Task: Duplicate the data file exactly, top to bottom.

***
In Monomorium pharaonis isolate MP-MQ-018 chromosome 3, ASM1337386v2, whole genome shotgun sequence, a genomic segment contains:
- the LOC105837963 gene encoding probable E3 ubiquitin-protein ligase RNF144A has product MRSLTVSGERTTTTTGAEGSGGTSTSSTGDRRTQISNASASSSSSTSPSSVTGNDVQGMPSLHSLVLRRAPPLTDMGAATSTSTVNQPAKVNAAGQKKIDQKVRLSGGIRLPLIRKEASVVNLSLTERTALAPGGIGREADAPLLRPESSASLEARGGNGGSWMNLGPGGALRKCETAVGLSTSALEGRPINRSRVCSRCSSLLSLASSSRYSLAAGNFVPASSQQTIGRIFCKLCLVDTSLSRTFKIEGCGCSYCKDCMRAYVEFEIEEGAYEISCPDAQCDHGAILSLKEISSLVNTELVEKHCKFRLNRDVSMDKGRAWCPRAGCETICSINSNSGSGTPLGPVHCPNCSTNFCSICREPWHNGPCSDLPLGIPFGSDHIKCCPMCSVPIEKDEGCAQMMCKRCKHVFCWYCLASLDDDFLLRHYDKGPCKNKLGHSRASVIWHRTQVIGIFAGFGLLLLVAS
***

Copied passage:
In Monomorium pharaonis isolate MP-MQ-018 chromosome 3, ASM1337386v2, whole genome shotgun sequence, a genomic segment contains:
- the LOC105837963 gene encoding probable E3 ubiquitin-protein ligase RNF144A has product MRSLTVSGERTTTTTGAEGSGGTSTSSTGDRRTQISNASASSSSSTSPSSVTGNDVQGMPSLHSLVLRRAPPLTDMGAATSTSTVNQPAKVNAAGQKKIDQKVRLSGGIRLPLIRKEASVVNLSLTERTALAPGGIGREADAPLLRPESSASLEARGGNGGSWMNLGPGGALRKCETAVGLSTSALEGRPINRSRVCSRCSSLLSLASSSRYSLAAGNFVPASSQQTIGRIFCKLCLVDTSLSRTFKIEGCGCSYCKDCMRAYVEFEIEEGAYEISCPDAQCDHGAILSLKEISSLVNTELVEKHCKFRLNRDVSMDKGRAWCPRAGCETICSINSNSGSGTPLGPVHCPNCSTNFCSICREPWHNGPCSDLPLGIPFGSDHIKCCPMCSVPIEKDEGCAQMMCKRCKHVFCWYCLASLDDDFLLRHYDKGPCKNKLGHSRASVIWHRTQVIGIFAGFGLLLLVAS